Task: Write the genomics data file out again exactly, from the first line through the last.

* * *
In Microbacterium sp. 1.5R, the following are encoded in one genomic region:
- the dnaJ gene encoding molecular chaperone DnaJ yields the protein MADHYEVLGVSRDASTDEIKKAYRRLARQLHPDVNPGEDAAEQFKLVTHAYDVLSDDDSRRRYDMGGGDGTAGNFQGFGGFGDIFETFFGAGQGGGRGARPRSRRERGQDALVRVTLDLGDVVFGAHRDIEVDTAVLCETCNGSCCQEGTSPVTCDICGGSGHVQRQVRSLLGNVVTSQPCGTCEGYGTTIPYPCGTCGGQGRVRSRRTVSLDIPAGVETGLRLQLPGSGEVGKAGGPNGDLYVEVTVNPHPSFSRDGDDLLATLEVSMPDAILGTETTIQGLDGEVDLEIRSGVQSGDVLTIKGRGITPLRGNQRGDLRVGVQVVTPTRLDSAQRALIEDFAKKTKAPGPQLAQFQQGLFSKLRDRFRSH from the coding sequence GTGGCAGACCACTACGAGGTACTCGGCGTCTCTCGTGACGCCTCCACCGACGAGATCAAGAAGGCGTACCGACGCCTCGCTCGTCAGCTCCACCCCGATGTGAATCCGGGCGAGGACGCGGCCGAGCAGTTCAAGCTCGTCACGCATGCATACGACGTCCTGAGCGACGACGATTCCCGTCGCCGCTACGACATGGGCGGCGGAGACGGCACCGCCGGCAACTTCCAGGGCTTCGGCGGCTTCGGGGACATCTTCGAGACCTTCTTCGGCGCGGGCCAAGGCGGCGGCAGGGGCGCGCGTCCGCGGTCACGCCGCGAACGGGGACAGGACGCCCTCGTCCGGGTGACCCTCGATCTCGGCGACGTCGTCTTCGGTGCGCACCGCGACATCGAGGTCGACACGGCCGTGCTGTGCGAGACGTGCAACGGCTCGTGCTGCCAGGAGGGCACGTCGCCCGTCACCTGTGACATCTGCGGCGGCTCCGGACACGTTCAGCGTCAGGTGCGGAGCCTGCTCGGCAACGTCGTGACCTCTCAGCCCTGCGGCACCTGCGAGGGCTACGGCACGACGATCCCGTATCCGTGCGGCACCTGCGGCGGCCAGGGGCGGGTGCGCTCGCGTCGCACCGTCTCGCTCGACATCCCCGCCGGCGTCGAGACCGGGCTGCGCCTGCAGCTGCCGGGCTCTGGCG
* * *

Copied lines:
In Microbacterium sp. 1.5R, the following are encoded in one genomic region:
- the dnaJ gene encoding molecular chaperone DnaJ yields the protein MADHYEVLGVSRDASTDEIKKAYRRLARQLHPDVNPGEDAAEQFKLVTHAYDVLSDDDSRRRYDMGGGDGTAGNFQGFGGFGDIFETFFGAGQGGGRGARPRSRRERGQDALVRVTLDLGDVVFGAHRDIEVDTAVLCETCNGSCCQEGTSPVTCDICGGSGHVQRQVRSLLGNVVTSQPCGTCEGYGTTIPYPCGTCGGQGRVRSRRTVSLDIPAGVETGLRLQLPGSGEVGKAGGPNGDLYVEVTVNPHPSFSRDGDDLLATLEVSMPDAILGTETTIQGLDGEVDLEIRSGVQSGDVLTIKGRGITPLRGNQRGDLRVGVQVVTPTRLDSAQRALIEDFAKKTKAPGPQLAQFQQGLFSKLRDRFRSH from the coding sequence GTGGCAGACCACTACGAGGTACTCGGCGTCTCTCGTGACGCCTCCACCGACGAGATCAAGAAGGCGTACCGACGCCTCGCTCGTCAGCTCCACCCCGATGTGAATCCGGGCGAGGACGCGGCCGAGCAGTTCAAGCTCGTCACGCATGCATACGACGTCCTGAGCGACGACGATTCCCGTCGCCGCTACGACATGGGCGGCGGAGACGGCACCGCCGGCAACTTCCAGGGCTTCGGCGGCTTCGGGGACATCTTCGAGACCTTCTTCGGCGCGGGCCAAGGCGGCGGCAGGGGCGCGCGTCCGCGGTCACGCCGCGAACGGGGACAGGACGCCCTCGTCCGGGTGACCCTCGATCTCGGCGACGTCGTCTTCGGTGCGCACCGCGACATCGAGGTCGACACGGCCGTGCTGTGCGAGACGTGCAACGGCTCGTGCTGCCAGGAGGGCACGTCGCCCGTCACCTGTGACATCTGCGGCGGCTCCGGACACGTTCAGCGTCAGGTGCGGAGCCTGCTCGGCAACGTCGTGACCTCTCAGCCCTGCGGCACCTGCGAGGGCTACGGCACGACGATCCCGTATCCGTGCGGCACCTGCGGCGGCCAGGGGCGGGTGCGCTCGCGTCGCACCGTCTCGCTCGACATCCCCGCCGGCGTCGAGACCGGGCTGCGCCTGCAGCTGCCGGGCTCTGGCG